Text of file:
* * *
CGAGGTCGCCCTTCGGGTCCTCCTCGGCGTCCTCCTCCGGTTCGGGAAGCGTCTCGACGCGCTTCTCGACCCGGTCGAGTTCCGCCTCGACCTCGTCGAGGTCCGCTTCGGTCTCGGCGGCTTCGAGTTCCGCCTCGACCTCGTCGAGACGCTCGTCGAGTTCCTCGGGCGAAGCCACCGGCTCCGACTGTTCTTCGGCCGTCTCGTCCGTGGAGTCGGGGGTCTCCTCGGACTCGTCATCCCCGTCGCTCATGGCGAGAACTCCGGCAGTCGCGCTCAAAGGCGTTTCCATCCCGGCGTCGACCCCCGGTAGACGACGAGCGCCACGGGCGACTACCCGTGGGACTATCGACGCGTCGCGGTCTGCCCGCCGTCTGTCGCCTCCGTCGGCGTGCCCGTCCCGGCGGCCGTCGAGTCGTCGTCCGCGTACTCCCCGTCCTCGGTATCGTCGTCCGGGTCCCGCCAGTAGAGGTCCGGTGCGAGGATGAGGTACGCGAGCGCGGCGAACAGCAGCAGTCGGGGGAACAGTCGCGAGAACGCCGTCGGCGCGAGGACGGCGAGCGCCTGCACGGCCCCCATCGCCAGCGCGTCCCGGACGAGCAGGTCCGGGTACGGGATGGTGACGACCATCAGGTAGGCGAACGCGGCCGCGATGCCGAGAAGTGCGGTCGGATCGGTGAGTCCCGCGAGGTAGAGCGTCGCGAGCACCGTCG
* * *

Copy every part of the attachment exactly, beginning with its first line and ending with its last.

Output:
CGAGGTCGCCCTTCGGGTCCTCCTCGGCGTCCTCCTCCGGTTCGGGAAGCGTCTCGACGCGCTTCTCGACCCGGTCGAGTTCCGCCTCGACCTCGTCGAGGTCCGCTTCGGTCTCGGCGGCTTCGAGTTCCGCCTCGACCTCGTCGAGACGCTCGTCGAGTTCCTCGGGCGAAGCCACCGGCTCCGACTGTTCTTCGGCCGTCTCGTCCGTGGAGTCGGGGGTCTCCTCGGACTCGTCATCCCCGTCGCTCATGGCGAGAACTCCGGCAGTCGCGCTCAAAGGCGTTTCCATCCCGGCGTCGACCCCCGGTAGACGACGAGCGCCACGGGCGACTACCCGTGGGACTATCGACGCGTCGCGGTCTGCCCGCCGTCTGTCGCCTCCGTCGGCGTGCCCGTCCCGGCGGCCGTCGAGTCGTCGTCCGCGTACTCCCCGTCCTCGGTATCGTCGTCCGGGTCCCGCCAGTAGAGGTCCGGTGCGAGGATGAGGTACGCGAGCGCGGCGAACAGCAGCAGTCGGGGGAACAGTCGCGAGAACGCCGTCGGCGCGAGGACGGCGAGCGCCTGCACGGCCCCCATCGCCAGCGCGTCCCGGACGAGCAGGTCCGGGTACGGGATGGTGACGACCATCAGGTAGGCGAACGCGGCCGCGATGCCGAGAAGTGCGGTCGGATCGGTGAGTCCCGCGAGGTAGAGCGTCGCGAGCACCGTCG